Many here wanted to believe Iran's deputy health minister when he appeared on television. In a heavy sweat, he said the outbreak was under control. One day later, he was diagnosed with coronavirus, one of several government officials who've tested positive.
The growing number of cases have led some to question if the government is hiding the spread of the virus. It didn't help that,just two months ago, it took the government three days before acknowledging it shot down a Ukrainian passenger plane, killing all 167 on board.
But many Iranians say, in the struggle to contain the coronavirus, their government is not solely to blame. They say crippling U.S. sanctions against Iran have put severe pressure on the country's public health sector.
The Trump administration insists sanctions don't target humanitarian trade. But human rights groups say banking restrictions limit Iran's ability to buy humanitarian goods.
Tehran pharmacist Ali Mazlomi says sanctions have made it impossible to purchase vital medical products.
Mohammad Ali Mazlomi (through translator):
The sanctions put in place by America, without a doubt, it's the people who are paying the price. They are the most vulnerable.
Last week, the U.S. Treasury eased some humanitarian trade restrictions against Iran. Secretary of State Mike Pompeo said Washington was ready to help Iran fight the outbreak.
In his weekly press conference streamed online due to the coronavirus, the Iranian Foreign Ministry spokesman's picture was fuzzy, but his message to Washington was clear.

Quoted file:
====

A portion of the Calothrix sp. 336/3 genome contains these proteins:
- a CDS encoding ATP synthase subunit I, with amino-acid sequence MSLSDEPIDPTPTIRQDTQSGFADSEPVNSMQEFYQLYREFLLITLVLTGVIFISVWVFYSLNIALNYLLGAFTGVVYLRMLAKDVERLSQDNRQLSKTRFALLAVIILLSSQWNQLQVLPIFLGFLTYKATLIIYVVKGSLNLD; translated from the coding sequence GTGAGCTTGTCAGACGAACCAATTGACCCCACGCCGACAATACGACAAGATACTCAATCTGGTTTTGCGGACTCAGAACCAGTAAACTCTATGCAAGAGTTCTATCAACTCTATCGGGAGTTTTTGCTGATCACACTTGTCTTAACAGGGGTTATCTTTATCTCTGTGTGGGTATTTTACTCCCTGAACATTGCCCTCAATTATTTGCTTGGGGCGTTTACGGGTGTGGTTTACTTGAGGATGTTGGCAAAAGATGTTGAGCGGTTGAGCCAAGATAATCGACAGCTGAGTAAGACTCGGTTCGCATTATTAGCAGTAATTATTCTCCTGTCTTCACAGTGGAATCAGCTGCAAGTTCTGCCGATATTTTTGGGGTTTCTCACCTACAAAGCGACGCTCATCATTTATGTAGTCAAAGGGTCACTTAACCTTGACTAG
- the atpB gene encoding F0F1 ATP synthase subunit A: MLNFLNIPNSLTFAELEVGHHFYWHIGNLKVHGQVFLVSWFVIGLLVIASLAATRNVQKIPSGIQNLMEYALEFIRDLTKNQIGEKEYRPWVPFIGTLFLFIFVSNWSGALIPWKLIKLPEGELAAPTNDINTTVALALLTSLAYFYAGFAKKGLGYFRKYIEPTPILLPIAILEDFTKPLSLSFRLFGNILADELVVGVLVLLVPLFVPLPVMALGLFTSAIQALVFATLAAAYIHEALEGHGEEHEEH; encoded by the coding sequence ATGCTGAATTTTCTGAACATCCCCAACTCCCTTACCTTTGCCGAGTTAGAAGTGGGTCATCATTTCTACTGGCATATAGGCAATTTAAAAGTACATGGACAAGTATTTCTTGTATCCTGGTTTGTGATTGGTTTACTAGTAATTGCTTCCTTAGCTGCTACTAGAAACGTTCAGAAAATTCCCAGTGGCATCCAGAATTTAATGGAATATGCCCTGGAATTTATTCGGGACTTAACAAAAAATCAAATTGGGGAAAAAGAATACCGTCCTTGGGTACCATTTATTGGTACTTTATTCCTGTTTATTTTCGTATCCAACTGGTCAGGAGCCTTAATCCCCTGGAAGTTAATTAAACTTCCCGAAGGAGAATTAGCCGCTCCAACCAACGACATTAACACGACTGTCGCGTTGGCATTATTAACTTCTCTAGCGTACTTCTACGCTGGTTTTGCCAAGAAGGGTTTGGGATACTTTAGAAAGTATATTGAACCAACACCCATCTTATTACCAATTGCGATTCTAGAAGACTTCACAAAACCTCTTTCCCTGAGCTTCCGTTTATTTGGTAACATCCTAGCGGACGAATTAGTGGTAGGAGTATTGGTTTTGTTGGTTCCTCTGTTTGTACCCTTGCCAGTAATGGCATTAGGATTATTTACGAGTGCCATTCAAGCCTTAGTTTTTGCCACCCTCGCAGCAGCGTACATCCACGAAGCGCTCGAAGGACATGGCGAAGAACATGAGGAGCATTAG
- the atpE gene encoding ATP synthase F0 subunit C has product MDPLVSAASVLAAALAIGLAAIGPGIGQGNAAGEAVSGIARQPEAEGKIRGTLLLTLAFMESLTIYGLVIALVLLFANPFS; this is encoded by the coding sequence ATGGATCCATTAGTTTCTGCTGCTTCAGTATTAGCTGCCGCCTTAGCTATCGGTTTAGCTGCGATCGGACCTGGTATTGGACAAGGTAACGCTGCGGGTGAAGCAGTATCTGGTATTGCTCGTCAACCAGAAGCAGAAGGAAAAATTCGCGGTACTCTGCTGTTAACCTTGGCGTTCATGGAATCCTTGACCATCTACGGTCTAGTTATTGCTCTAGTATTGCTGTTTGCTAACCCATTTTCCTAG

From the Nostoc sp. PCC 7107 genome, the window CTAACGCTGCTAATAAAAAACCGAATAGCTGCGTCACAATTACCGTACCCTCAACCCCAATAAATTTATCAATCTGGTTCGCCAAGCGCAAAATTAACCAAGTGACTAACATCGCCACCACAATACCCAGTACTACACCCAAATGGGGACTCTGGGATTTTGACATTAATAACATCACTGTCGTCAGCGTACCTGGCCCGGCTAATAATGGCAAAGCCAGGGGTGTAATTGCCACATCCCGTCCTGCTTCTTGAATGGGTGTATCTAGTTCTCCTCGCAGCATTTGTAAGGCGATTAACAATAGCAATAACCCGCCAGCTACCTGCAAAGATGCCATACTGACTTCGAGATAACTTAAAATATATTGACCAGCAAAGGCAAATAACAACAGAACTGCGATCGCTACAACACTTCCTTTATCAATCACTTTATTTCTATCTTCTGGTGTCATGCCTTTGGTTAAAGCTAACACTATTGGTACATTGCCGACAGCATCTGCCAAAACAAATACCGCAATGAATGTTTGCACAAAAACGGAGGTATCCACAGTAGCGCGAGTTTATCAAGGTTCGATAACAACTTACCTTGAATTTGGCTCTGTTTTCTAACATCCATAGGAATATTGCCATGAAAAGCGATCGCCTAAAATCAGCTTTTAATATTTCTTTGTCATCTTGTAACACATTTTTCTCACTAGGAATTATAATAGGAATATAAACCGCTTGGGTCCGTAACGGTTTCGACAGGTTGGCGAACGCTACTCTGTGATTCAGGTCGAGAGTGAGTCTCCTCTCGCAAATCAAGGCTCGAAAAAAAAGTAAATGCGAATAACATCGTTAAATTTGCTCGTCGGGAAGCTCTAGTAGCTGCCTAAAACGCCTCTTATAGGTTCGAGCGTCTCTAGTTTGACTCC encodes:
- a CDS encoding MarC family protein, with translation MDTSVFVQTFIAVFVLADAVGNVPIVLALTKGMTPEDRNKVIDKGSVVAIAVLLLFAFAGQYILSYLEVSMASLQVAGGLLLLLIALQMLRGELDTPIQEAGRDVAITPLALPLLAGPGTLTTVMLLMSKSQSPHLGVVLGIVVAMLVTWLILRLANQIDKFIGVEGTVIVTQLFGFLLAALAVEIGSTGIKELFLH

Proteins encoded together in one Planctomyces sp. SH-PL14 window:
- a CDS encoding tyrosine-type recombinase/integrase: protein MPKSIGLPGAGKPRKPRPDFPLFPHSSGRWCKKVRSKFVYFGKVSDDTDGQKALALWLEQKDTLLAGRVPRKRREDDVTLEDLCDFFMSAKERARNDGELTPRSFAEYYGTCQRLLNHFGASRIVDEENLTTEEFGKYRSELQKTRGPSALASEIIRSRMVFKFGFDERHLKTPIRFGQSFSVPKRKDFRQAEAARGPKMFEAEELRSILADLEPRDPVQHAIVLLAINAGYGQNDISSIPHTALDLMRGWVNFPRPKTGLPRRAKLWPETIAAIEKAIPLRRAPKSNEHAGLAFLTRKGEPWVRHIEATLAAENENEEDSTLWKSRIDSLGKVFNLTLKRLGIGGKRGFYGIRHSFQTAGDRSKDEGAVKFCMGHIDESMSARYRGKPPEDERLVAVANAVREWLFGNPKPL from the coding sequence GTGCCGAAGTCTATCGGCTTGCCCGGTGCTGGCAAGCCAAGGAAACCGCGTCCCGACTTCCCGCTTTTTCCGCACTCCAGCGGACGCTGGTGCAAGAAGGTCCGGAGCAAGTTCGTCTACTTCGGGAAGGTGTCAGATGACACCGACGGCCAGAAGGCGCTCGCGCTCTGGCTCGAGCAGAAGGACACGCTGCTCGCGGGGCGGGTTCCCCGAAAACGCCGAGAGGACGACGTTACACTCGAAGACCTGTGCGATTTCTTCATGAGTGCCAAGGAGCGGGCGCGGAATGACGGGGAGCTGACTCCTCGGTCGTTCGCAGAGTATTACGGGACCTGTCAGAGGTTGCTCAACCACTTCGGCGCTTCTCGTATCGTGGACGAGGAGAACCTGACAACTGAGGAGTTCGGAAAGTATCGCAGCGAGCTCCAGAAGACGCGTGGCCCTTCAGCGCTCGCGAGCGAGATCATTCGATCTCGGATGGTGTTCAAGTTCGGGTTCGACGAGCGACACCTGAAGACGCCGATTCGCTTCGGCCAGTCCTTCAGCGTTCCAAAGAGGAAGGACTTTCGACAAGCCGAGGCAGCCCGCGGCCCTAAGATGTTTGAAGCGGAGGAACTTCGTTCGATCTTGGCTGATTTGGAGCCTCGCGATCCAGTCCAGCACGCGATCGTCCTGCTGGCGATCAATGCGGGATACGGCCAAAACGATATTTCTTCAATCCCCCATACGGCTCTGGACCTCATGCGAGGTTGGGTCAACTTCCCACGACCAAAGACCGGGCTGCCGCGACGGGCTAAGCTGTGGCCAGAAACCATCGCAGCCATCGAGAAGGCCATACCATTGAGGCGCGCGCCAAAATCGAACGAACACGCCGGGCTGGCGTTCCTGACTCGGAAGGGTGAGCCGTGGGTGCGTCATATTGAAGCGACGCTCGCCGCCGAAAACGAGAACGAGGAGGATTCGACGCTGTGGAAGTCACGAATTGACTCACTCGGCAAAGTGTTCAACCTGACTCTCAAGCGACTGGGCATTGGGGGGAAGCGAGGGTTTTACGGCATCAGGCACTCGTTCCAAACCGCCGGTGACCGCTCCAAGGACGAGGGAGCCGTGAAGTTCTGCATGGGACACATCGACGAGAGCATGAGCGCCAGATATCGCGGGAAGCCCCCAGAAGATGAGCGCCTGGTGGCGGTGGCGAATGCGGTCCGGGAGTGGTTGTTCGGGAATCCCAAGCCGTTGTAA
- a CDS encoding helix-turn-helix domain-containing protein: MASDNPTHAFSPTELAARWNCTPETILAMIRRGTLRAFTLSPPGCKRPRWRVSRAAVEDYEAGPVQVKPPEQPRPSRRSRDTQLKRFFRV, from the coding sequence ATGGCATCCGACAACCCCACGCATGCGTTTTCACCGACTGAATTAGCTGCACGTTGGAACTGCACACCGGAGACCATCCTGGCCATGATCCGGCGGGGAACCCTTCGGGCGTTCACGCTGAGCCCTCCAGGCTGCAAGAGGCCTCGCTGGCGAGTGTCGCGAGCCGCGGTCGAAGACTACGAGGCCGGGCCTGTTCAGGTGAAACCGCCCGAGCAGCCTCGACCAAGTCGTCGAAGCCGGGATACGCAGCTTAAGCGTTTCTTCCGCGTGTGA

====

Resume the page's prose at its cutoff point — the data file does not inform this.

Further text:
Seyyed Abbas Mousavi (through translator):
We have doubts about the United States' intention, and we do not count on its help.
Many Iranians feel the same.
A couple of days ago, U.S. Secretary of State Mike Pompeo said, we care about the Iranian people. We want to help them.
What was your reaction when you heard that?
America is one of the root causes of this problem. I have no expectations at all that America will help solve problems that America itself played a key role in creating. No, I don't have any expectations.
Tehran-based economic analyst Saeed Laylaz says U.S. sanctions are proof that the Trump administration doesn't care about the Iranian people.
Mike Pompeo said, we're worried about the Iranian people.
Why are you laughing?
Because he make joke. I don't — I know that he's lying. He's a big liar. Mr. Pompeo doesn't like Iranian nation.
Laylaz says the Trump administration's maximum pressure campaign has escalated tensions between Washington and Iran, crippled Iran's economy, and led to a sweeping victory by anti-U.S. hard-liners in Iran's recent parliamentary elections.
This current radicalism which you are seeing in Iran, radicals who are governing the country, who are occupying Parliament, next coming Parliament and so on, directly is a fruit or consequence of United States' sanction against Iran.
But, somehow, many Iranians remain hopeful for better days.
I hope, one day, these two countries can be friends. This is our wish.
I am serious. Life, after all, is for happiness and peace.
With challenges mounting, amid what could be a deadly pandemic, happiness and peace for many Iranians will have to wait.
For the "PBS NewsHour," I'm Reza Sayah in Tehran.